Now we can sample other planets without leaving home
Published in Nature Communications
Five to ten million years ago an asteroid smashed into Mars. It created a massive crater and propelled a chunk of ancient Martian crust into space as a new meteorite, which eventually crashed into Africa.
We now know where on Mars that meteorite came from, thanks to a supercomputer-powered technology that allows us to explore the geology of planets without leaving home.
Remains of meteorite NWA 7034, known as Black Beauty, were discovered in Western Sahara in 2011. The story of its creation is told for the first time in Nature Communications by a global team led by researchers from Curtin University, supported by the Pawsey Supercomputer in Perth, Australia, and with colleagues in France, Côte d’Ivoire, and the United States.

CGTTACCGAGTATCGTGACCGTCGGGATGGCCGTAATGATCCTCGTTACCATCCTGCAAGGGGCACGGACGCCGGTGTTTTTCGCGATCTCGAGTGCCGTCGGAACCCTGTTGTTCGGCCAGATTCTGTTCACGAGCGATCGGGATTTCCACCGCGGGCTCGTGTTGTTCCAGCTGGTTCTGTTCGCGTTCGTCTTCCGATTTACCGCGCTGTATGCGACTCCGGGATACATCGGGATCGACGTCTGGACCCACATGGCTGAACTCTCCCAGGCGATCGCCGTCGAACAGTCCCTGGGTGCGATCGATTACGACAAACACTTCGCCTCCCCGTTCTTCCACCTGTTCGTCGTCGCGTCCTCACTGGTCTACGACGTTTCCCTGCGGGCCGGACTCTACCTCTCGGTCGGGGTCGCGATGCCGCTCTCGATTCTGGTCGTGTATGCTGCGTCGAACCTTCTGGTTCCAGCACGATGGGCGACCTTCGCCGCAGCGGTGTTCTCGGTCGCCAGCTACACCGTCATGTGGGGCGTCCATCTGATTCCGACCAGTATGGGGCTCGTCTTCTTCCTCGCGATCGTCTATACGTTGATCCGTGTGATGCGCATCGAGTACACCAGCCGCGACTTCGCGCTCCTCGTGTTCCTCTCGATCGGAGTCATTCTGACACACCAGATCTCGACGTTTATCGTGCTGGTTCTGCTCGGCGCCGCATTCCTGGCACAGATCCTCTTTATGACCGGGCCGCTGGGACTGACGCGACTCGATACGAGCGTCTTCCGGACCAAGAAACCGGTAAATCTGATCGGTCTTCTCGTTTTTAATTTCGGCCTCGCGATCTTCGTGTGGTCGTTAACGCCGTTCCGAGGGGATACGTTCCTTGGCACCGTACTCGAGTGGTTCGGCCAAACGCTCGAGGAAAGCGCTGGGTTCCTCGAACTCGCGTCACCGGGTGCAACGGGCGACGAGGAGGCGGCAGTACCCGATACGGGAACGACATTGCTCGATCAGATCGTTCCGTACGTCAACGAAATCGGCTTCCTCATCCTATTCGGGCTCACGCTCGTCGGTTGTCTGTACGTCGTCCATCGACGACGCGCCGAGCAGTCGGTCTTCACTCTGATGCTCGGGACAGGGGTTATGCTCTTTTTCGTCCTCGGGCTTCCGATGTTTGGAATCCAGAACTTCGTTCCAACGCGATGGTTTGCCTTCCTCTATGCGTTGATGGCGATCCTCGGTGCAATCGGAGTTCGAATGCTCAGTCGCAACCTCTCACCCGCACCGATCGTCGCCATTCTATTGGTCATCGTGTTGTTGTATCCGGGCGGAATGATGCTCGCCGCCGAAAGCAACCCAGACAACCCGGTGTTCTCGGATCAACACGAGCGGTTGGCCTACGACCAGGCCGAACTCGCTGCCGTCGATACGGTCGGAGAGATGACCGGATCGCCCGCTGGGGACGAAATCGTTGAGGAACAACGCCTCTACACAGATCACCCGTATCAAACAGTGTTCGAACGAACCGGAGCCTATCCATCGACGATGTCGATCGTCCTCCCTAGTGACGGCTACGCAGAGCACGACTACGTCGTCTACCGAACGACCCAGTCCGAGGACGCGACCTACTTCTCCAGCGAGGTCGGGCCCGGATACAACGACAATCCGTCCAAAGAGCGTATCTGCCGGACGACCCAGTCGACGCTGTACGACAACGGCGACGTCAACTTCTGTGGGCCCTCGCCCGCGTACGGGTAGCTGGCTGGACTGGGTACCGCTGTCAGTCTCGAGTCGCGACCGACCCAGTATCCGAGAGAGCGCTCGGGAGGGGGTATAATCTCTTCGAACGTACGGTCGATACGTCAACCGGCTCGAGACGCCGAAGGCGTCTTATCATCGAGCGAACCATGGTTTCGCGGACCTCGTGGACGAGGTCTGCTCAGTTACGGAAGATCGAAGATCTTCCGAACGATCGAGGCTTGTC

Black Beauty is formed of Martian rocks formed nearly 4.5 billion years ago when the crusts of both Earth and Mars were still young. Now we know the source of Black Beauty, researchers can use it to compare the formation of Mars and Earth.
The technology behind the discovery will be used to identify the source of other Martian meteorites but also to identify billions of impact craters on the surface of Mercury and the Moon. More than 300 Martian meteorites have been found on Earth to date.
Researchers named the crater Karratha after a city in Western Australia that is home to one of the Earth’s oldest rocks. The team want NASA to prioritise the area around Karratha Crater as a future landing site on Mars.
The source of the rocks on Mars was found by analysing thousands of high-resolution planetary images from a range of Mars missions.
The team identified about 90 million impact craters by running a machine learning algorithm on one of the fastest supercomputers in the Southern Hemisphere, at the Pawsey Supercomputing Research Centre. The algorithm was partially developed by Kosta Servis, a senior data scientist at the Centre.